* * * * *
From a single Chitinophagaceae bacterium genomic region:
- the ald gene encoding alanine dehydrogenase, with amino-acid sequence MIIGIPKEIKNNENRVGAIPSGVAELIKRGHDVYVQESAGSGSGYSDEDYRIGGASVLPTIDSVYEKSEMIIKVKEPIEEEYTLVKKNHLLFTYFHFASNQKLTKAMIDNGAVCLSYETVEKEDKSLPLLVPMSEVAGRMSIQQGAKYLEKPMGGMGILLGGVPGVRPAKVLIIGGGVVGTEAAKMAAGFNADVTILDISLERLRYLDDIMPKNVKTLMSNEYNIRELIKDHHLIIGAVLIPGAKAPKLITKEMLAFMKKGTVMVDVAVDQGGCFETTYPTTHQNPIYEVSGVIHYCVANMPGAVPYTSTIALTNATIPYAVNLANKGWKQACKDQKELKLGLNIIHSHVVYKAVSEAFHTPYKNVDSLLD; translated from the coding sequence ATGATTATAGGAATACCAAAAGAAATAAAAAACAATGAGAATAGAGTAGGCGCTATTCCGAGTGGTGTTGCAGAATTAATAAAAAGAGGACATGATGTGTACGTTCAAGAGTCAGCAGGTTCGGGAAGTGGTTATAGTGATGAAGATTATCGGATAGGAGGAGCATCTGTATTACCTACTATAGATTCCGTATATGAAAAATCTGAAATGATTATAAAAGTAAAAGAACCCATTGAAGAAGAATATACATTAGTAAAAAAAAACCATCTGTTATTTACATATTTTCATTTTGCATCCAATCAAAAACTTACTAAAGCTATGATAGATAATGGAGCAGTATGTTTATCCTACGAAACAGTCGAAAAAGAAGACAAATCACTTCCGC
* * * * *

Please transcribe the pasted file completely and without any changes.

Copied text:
From a single Chitinophagaceae bacterium genomic region:
- the ald gene encoding alanine dehydrogenase, with amino-acid sequence MIIGIPKEIKNNENRVGAIPSGVAELIKRGHDVYVQESAGSGSGYSDEDYRIGGASVLPTIDSVYEKSEMIIKVKEPIEEEYTLVKKNHLLFTYFHFASNQKLTKAMIDNGAVCLSYETVEKEDKSLPLLVPMSEVAGRMSIQQGAKYLEKPMGGMGILLGGVPGVRPAKVLIIGGGVVGTEAAKMAAGFNADVTILDISLERLRYLDDIMPKNVKTLMSNEYNIRELIKDHHLIIGAVLIPGAKAPKLITKEMLAFMKKGTVMVDVAVDQGGCFETTYPTTHQNPIYEVSGVIHYCVANMPGAVPYTSTIALTNATIPYAVNLANKGWKQACKDQKELKLGLNIIHSHVVYKAVSEAFHTPYKNVDSLLD; translated from the coding sequence ATGATTATAGGAATACCAAAAGAAATAAAAAACAATGAGAATAGAGTAGGCGCTATTCCGAGTGGTGTTGCAGAATTAATAAAAAGAGGACATGATGTGTACGTTCAAGAGTCAGCAGGTTCGGGAAGTGGTTATAGTGATGAAGATTATCGGATAGGAGGAGCATCTGTATTACCTACTATAGATTCCGTATATGAAAAATCTGAAATGATTATAAAAGTAAAAGAACCCATTGAAGAAGAATATACATTAGTAAAAAAAAACCATCTGTTATTTACATATTTTCATTTTGCATCCAATCAAAAACTTACTAAAGCTATGATAGATAATGGAGCAGTATGTTTATCCTACGAAACAGTCGAAAAAGAAGACAAATCACTTCCGC